Change makers: Youth in Mexico are taking charge and creating a brighter future

Growing up in the destitute neighborhoods of Guadalajara, Mexico, is not easy.

As the program officer for youth development and education, I recently traveled to our Guadalajara field office to meet with the Youth Council leaders. During our meeting, the youth shared the daily struggles they face at home and in their communities, such as young people drinking and getting high on the streets, gang members looking for recruits, long distances to high school, lack of positive role models, and working while going to school and helping at home. And the list continues …

They are faced with difficult situations and decisions on a daily basis, challenges you never would have guessed upon meeting the youth who participate in the programs in our Guadalajara field office. Instead, the youth seem energetic, polite and well-spoken.

As we discussed these issues, I could see what a remarkable outlet CI gives to these youth. They seek refuge in our community centers and the programs offered to them  education support, computer courses, leadership training, volunteer opportunities, Youth Health Corps and sports programming. On Saturdays, our centers are overflowing with youth who want to participate in the variety of activities taking place  primarily the Youth Leadership Training program.

This powerful program, taught with the co-branded CI and Peace Corps “Youth Leadership Training Through Program Design and Management Manual,” enhances leadership skills such as communication, conflict resolution and teamwork, while also teaching how to critically analyze problems in communities and generate solutions. The youth learn to carry out projects from the needs assessment stage to the evaluation of the outcomes.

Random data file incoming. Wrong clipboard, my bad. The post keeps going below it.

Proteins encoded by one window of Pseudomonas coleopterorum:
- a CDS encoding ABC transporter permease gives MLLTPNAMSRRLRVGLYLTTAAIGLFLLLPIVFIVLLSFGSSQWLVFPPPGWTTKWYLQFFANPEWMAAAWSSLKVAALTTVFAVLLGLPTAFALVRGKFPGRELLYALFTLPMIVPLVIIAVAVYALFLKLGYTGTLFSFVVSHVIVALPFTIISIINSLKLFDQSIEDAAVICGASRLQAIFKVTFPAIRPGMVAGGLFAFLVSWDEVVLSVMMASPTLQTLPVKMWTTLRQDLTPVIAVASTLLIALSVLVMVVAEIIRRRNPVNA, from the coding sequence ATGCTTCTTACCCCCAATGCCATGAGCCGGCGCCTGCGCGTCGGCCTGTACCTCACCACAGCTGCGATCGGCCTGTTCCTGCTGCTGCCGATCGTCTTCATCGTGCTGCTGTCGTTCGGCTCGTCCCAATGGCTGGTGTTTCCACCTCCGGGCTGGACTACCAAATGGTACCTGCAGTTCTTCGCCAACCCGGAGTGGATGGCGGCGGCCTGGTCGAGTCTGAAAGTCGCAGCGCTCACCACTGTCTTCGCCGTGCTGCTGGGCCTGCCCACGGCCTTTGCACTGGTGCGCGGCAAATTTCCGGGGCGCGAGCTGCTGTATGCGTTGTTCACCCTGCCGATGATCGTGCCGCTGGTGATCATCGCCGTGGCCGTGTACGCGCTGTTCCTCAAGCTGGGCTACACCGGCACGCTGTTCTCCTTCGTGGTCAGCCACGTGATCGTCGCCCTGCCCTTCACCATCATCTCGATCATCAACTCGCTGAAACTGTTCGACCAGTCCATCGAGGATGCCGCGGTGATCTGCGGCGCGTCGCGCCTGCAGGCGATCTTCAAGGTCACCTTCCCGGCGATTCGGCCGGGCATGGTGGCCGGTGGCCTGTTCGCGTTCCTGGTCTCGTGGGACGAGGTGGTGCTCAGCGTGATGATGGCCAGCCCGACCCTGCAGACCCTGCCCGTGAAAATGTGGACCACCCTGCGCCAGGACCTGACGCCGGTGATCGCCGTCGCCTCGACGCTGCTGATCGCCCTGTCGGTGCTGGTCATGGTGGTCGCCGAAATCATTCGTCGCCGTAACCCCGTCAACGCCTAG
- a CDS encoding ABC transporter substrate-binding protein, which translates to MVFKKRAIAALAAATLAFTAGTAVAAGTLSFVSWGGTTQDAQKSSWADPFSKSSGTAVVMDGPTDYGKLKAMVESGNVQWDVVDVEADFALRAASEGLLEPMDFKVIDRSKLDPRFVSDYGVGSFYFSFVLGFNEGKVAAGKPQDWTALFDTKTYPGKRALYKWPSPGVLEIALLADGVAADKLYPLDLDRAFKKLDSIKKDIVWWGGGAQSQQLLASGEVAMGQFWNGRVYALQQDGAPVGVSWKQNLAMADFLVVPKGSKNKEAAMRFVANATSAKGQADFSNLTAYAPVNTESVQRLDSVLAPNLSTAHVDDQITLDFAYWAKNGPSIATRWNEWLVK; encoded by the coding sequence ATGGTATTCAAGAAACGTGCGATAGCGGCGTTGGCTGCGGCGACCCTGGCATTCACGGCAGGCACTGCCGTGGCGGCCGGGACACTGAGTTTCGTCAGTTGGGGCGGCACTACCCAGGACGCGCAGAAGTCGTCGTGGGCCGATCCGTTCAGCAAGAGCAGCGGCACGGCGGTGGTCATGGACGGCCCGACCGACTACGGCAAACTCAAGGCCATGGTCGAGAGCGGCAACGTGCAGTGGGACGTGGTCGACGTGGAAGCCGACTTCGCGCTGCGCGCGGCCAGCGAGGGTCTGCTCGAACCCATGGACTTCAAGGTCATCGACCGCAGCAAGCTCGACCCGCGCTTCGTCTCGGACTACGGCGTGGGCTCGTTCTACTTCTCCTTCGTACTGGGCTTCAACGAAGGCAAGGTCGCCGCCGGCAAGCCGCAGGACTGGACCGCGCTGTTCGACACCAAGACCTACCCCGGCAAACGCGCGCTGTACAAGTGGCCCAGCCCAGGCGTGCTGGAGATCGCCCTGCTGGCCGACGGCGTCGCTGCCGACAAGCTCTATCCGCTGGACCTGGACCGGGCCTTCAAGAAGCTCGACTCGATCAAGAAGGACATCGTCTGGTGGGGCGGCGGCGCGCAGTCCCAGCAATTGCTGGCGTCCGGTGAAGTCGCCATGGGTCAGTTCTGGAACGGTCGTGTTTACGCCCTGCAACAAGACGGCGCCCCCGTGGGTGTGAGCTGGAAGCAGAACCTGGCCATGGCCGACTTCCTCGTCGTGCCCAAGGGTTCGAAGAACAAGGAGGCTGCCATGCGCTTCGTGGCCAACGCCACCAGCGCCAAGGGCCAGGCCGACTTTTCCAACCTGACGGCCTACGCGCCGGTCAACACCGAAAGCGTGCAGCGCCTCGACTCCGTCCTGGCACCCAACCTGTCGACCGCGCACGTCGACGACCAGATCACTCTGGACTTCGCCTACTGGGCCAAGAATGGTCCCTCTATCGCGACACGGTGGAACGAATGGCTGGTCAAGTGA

After weekly Youth Leadership trainings, the youth also participate in arts activities, such as theater, dance, circus skills, music and costume and mask-making. These activities are led by key youth leaders and designed to increase participation in the program.

The youth are powerful leaders within their communities and can incite major changes. They just have to believe in themselves.

These days, the youth are ready, willing and excited to make these changes a reality. However, this was not always the case. Several of the CI-Jalisco staff members described how much the youth have grown, learned and improved over the last few years since the program began. The youth used to be disinterested and unorganized … now they have transformed into mature leaders.

During my time with them, I encouraged the Youth Council leaders to continue to think of ways to overcome their daily struggles  solutions they can implement through their annual grant funding.

In 2014, there is even more youth participation at the CI-Jalisco community centers. These young people are making real changes in themselves, in their families and in their communities.

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